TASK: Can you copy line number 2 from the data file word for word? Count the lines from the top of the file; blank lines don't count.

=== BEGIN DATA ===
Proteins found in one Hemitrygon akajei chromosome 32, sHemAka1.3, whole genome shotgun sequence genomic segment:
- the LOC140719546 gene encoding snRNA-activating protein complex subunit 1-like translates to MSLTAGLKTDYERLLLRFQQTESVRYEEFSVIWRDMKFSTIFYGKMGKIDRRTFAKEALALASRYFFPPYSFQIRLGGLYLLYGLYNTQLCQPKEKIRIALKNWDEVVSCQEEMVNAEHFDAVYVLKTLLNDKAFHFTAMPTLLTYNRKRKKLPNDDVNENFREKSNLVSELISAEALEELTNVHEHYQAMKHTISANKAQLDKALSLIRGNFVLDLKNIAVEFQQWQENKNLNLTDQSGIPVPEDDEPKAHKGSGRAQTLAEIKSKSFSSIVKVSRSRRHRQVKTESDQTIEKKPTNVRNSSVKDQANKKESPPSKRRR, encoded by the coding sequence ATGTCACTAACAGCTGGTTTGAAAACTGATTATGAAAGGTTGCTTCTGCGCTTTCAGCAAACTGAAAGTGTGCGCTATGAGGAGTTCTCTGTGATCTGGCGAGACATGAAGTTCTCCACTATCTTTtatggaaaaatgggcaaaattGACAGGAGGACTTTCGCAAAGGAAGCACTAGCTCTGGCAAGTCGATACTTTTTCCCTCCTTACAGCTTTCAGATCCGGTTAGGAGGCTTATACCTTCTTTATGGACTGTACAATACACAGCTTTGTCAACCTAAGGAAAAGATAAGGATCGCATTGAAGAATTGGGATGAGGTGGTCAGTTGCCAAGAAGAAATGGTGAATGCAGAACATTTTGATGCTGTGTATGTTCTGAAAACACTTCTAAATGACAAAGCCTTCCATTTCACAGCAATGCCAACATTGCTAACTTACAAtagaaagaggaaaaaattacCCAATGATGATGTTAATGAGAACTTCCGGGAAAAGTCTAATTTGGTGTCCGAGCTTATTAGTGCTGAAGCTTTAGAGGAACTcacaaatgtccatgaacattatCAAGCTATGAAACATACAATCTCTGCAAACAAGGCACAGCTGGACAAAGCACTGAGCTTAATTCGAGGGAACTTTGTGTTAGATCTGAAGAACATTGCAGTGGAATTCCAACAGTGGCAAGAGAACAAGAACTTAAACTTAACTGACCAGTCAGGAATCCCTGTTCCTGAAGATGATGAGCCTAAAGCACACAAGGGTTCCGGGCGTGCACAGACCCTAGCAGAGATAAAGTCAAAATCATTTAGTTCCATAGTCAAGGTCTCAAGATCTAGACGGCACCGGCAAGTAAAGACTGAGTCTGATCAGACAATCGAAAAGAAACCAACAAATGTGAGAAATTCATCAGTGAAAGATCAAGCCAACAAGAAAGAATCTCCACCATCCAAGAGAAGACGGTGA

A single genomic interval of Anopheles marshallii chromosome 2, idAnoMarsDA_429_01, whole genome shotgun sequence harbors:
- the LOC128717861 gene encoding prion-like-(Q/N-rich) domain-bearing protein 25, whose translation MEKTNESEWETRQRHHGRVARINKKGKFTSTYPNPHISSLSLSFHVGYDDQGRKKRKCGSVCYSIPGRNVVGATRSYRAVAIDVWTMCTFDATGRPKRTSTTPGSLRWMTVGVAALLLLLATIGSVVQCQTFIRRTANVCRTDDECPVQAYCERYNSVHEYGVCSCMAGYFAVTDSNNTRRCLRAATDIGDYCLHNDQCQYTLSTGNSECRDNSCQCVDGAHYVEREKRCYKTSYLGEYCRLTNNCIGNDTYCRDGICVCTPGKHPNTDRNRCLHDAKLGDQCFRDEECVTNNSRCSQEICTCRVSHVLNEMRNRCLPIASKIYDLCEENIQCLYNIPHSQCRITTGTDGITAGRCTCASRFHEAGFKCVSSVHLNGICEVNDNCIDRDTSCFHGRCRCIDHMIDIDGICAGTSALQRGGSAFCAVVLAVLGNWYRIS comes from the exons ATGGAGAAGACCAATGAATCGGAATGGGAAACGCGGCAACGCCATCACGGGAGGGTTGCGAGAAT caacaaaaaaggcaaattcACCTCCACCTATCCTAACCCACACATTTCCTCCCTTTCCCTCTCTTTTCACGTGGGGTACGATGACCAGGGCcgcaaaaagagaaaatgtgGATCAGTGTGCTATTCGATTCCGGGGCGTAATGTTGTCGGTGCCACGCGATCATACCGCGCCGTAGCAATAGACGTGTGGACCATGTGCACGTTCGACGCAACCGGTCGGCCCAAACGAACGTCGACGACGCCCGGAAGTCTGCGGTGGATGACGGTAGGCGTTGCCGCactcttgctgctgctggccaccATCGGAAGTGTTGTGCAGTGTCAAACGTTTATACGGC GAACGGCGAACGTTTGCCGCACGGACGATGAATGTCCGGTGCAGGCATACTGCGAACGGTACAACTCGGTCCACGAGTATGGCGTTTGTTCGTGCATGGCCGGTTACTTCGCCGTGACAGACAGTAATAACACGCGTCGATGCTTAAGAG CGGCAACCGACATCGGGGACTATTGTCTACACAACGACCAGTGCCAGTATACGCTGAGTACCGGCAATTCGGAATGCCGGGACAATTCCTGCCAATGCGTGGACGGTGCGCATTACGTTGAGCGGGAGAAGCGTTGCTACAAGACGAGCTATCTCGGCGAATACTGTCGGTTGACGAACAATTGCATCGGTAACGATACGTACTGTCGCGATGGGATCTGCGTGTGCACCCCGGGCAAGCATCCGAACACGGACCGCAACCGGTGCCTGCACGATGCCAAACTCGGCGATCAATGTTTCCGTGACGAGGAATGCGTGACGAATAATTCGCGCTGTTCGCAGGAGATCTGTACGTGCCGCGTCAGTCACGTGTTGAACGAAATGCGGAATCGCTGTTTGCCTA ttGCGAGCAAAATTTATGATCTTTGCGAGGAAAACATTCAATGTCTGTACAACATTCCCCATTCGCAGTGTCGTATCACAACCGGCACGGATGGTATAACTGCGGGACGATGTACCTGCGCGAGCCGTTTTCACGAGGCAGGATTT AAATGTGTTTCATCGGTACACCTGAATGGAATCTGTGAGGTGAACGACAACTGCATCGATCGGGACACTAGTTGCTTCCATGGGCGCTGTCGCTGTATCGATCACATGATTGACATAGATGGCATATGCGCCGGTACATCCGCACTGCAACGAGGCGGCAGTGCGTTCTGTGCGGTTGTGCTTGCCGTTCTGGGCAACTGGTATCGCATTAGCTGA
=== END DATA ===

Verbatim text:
- the LOC140719546 gene encoding snRNA-activating protein complex subunit 1-like translates to MSLTAGLKTDYERLLLRFQQTESVRYEEFSVIWRDMKFSTIFYGKMGKIDRRTFAKEALALASRYFFPPYSFQIRLGGLYLLYGLYNTQLCQPKEKIRIALKNWDEVVSCQEEMVNAEHFDAVYVLKTLLNDKAFHFTAMPTLLTYNRKRKKLPNDDVNENFREKSNLVSELISAEALEELTNVHEHYQAMKHTISANKAQLDKALSLIRGNFVLDLKNIAVEFQQWQENKNLNLTDQSGIPVPEDDEPKAHKGSGRAQTLAEIKSKSFSSIVKVSRSRRHRQVKTESDQTIEKKPTNVRNSSVKDQANKKESPPSKRRR, encoded by the coding sequence ATGTCACTAACAGCTGGTTTGAAAACTGATTATGAAAGGTTGCTTCTGCGCTTTCAGCAAACTGAAAGTGTGCGCTATGAGGAGTTCTCTGTGATCTGGCGAGACATGAAGTTCTCCACTATCTTTtatggaaaaatgggcaaaattGACAGGAGGACTTTCGCAAAGGAAGCACTAGCTCTGGCAAGTCGATACTTTTTCCCTCCTTACAGCTTTCAGATCCGGTTAGGAGGCTTATACCTTCTTTATGGACTGTACAATACACAGCTTTGTCAACCTAAGGAAAAGATAAGGATCGCATTGAAGAATTGGGATGAGGTGGTCAGTTGCCAAGAAGAAATGGTGAATGCAGAACATTTTGATGCTGTGTATGTTCTGAAAACACTTCTAAATGACAAAGCCTTCCATTTCACAGCAATGCCAACATTGCTAACTTACAAtagaaagaggaaaaaattacCCAATGATGATGTTAATGAGAACTTCCGGGAAAAGTCTAATTTGGTGTCCGAGCTTATTAGTGCTGAAGCTTTAGAGGAACTcacaaatgtccatgaacattatCAAGCTATGAAACATACAATCTCTGCAAACAAGGCACAGCTGGACAAAGCACTGAGCTTAATTCGAGGGAACTTTGTGTTAGATCTGAAGAACATTGCAGTGGAATTCCAACAGTGGCAAGAGAACAAGAACTTAAACTTAACTGACCAGTCAGGAATCCCTGTTCCTGAAGATGATGAGCCTAAAGCACACAAGGGTTCCGGGCGTGCACAGACCCTAGCAGAGATAAAGTCAAAATCATTTAGTTCCATAGTCAAGGTCTCAAGATCTAGACGGCACCGGCAAGTAAAGACTGAGTCTGATCAGACAATCGAAAAGAAACCAACAAATGTGAGAAATTCATCAGTGAAAGATCAAGCCAACAAGAAAGAATCTCCACCATCCAAGAGAAGACGGTGA